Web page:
It is easy to say that I have "white privilege" because I understand what is meant by the phrase, although I did nothing to earn my skin color, which is actually buff beige according to CoverGirl. I take for granted the freedoms that come with being a middle-class, middle-aged "white" woman. I can walk through my neighborhood without being suspected of anything nefarious. I can shop at local stores (or could if I could afford them!) without being constantly followed. I can drive my own car without anyone thinking I stole it. For the most part, I can walk up anyone's porch and ring the doorbell without fear, or making them feel afraid to answer the door.
Let's pretend now that I am black, or "burnt sienna" if you prefer. While I might be able to walk, shop or drive around in my own neighborhood, would I be equally able to in yours? Why, or why not? What is it about skin color - something that each and every individual has a right to - that earns or loses one privilege?
Being "buff beige" is my right because that is how I was made, through no action or choice of my own. It is my privilege to tan myself golden brown if I want to despite the damaging effects of UVA. Gray hair is my right because I'm in my late 50's; it is my privilege to dye, cut or style it however I choose. Chasing my dream to become an author was my right, but actually becoming one was a privilege. In other words, I have the right to be a middle-aged, white woman with dreams, but I can only become a toned and tanned, stylish author through my actions.
One of the hard lessons we have to teach our children is the difference between "rights" and "privileges". Rights you don't earn, privileges you do. Privileges may be taken away, rights may not. My rights are no greater than yours, yours are no greater than mine.
It is your right to: It is a privilege to:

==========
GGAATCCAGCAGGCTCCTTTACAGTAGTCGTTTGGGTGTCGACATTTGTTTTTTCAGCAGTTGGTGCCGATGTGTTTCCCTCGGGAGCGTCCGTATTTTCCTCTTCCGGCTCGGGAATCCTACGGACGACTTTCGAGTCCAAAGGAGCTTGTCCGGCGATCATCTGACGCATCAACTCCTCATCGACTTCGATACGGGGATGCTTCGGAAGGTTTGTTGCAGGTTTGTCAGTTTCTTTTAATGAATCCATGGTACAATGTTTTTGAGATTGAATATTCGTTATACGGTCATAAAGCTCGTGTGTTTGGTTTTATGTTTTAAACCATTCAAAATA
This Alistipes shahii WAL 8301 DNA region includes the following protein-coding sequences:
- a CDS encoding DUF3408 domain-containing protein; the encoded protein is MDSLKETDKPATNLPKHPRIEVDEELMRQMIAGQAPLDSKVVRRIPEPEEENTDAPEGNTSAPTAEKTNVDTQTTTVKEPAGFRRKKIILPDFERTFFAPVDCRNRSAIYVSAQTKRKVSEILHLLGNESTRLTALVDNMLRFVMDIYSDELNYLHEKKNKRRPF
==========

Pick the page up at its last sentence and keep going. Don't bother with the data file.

exist have your needs met
be free live where freedom is recognized as a right
pursue happiness be happy
We often hear people validate a behavior with "I/you earned the right to blank", but what was actually earned was a privilege. One may be deprived access to their inalienable rights, but they are still their rights, ie. all babies have the right to be born, those in bondage still have the right to be free, the downtrodden still have the right to pursue happiness. No one should ever be able to suppress another's rights yet, sadly, it happens all the time.
Case in point: George Floyd. What happened was untenable, horrific. His most basic right - the right to his own life - was stolen from him, and there is no earthly justice for that.
Here is what I am thinking, and I hope you will read the rest of this and sit with it a moment before dismissing it outright: Until we recognize and strive to protect ALL of the most basic rights, for ALL PEOPLE, all of us and our most basic rights will be in jeopardy. If we want to eradicate systemic racism, let's not put a bandage on it, let's cure it at its source! Let's teach - and live! - the belief of EACH one's inalienable right to life, liberty, and the pursuit of happiness!
A rash isn't a disease, it's a symptom. Scratching an itch most often leads to increased itchiness, which I know from experience, and is how I view the current protests raging across this country. Racism is the visible irritation, a symptom, scratched with marches and speeches it itches all the more. Riots, looting, other civil disobedience and violence are the clawing that draws blood. If we continue on this course of action we will eventually kill the patient, our civilization - perhaps the whole human race!
What if, instead, we sought the cure? If we not only espoused, but lived like we value all human life equally, from those awaiting their shot at life to those breathing their last? What if we taught our children that they matter from the moment they begin to exist to their final moment, and used our various platforms to promote real healing? What happens to racism then? Does "All Lives Matter" really devalue "Black Lives Matter", or does it get to the root of the problem? I've seen the posts and heard the argument that ALM clouds the issue at hand, but consider this: If racism is one symptom of a larger problem, and everything is interrelated, scratching one itch when the whole body is rashy may focus all the attention, but won't heal it from within.
Wouldn't you rather have a cure than keep treating symptoms?